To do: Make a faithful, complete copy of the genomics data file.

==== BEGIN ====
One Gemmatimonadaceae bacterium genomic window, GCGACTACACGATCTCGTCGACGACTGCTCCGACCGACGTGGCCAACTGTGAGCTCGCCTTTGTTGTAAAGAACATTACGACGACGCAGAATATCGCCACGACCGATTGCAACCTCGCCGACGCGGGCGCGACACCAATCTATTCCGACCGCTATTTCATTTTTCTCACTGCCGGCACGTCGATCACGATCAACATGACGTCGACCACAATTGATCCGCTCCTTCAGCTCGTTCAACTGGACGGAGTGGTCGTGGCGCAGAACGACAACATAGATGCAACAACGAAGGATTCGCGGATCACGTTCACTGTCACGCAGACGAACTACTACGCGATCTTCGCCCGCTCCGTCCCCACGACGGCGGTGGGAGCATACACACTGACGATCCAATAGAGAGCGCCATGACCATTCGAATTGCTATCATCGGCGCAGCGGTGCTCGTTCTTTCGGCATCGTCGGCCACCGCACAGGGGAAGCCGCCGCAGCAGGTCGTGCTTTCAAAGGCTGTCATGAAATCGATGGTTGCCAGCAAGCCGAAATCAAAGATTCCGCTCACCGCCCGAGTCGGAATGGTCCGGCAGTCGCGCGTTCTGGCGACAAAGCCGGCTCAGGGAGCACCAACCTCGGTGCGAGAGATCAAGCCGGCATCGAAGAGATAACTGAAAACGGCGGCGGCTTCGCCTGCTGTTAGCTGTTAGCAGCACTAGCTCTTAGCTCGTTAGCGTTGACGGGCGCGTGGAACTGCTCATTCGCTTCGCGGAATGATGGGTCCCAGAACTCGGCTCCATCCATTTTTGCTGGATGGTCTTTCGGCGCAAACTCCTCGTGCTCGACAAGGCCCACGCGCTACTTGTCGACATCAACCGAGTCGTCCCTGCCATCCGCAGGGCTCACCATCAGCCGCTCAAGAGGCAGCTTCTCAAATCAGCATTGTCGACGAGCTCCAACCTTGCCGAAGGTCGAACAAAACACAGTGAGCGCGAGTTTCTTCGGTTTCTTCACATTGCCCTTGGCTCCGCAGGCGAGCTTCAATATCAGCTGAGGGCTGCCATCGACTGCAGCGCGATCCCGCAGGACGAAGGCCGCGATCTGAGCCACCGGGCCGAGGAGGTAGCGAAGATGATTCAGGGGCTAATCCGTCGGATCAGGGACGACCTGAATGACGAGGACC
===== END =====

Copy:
One Gemmatimonadaceae bacterium genomic window, GCGACTACACGATCTCGTCGACGACTGCTCCGACCGACGTGGCCAACTGTGAGCTCGCCTTTGTTGTAAAGAACATTACGACGACGCAGAATATCGCCACGACCGATTGCAACCTCGCCGACGCGGGCGCGACACCAATCTATTCCGACCGCTATTTCATTTTTCTCACTGCCGGCACGTCGATCACGATCAACATGACGTCGACCACAATTGATCCGCTCCTTCAGCTCGTTCAACTGGACGGAGTGGTCGTGGCGCAGAACGACAACATAGATGCAACAACGAAGGATTCGCGGATCACGTTCACTGTCACGCAGACGAACTACTACGCGATCTTCGCCCGCTCCGTCCCCACGACGGCGGTGGGAGCATACACACTGACGATCCAATAGAGAGCGCCATGACCATTCGAATTGCTATCATCGGCGCAGCGGTGCTCGTTCTTTCGGCATCGTCGGCCACCGCACAGGGGAAGCCGCCGCAGCAGGTCGTGCTTTCAAAGGCTGTCATGAAATCGATGGTTGCCAGCAAGCCGAAATCAAAGATTCCGCTCACCGCCCGAGTCGGAATGGTCCGGCAGTCGCGCGTTCTGGCGACAAAGCCGGCTCAGGGAGCACCAACCTCGGTGCGAGAGATCAAGCCGGCATCGAAGAGATAACTGAAAACGGCGGCGGCTTCGCCTGCTGTTAGCTGTTAGCAGCACTAGCTCTTAGCTCGTTAGCGTTGACGGGCGCGTGGAACTGCTCATTCGCTTCGCGGAATGATGGGTCCCAGAACTCGGCTCCATCCATTTTTGCTGGATGGTCTTTCGGCGCAAACTCCTCGTGCTCGACAAGGCCCACGCGCTACTTGTCGACATCAACCGAGTCGTCCCTGCCATCCGCAGGGCTCACCATCAGCCGCTCAAGAGGCAGCTTCTCAAATCAGCATTGTCGACGAGCTCCAACCTTGCCGAAGGTCGAACAAAACACAGTGAGCGCGAGTTTCTTCGGTTTCTTCACATTGCCCTTGGCTCCGCAGGCGAGCTTCAATATCAGCTGAGGGCTGCCATCGACTGCAGCGCGATCCCGCAGGACGAAGGCCGCGATCTGAGCCACCGGGCCGAGGAGGTAGCGAAGATGATTCAGGGGCTAATCCGTCGGATCAGGGACGACCTGAATGACGAGGACC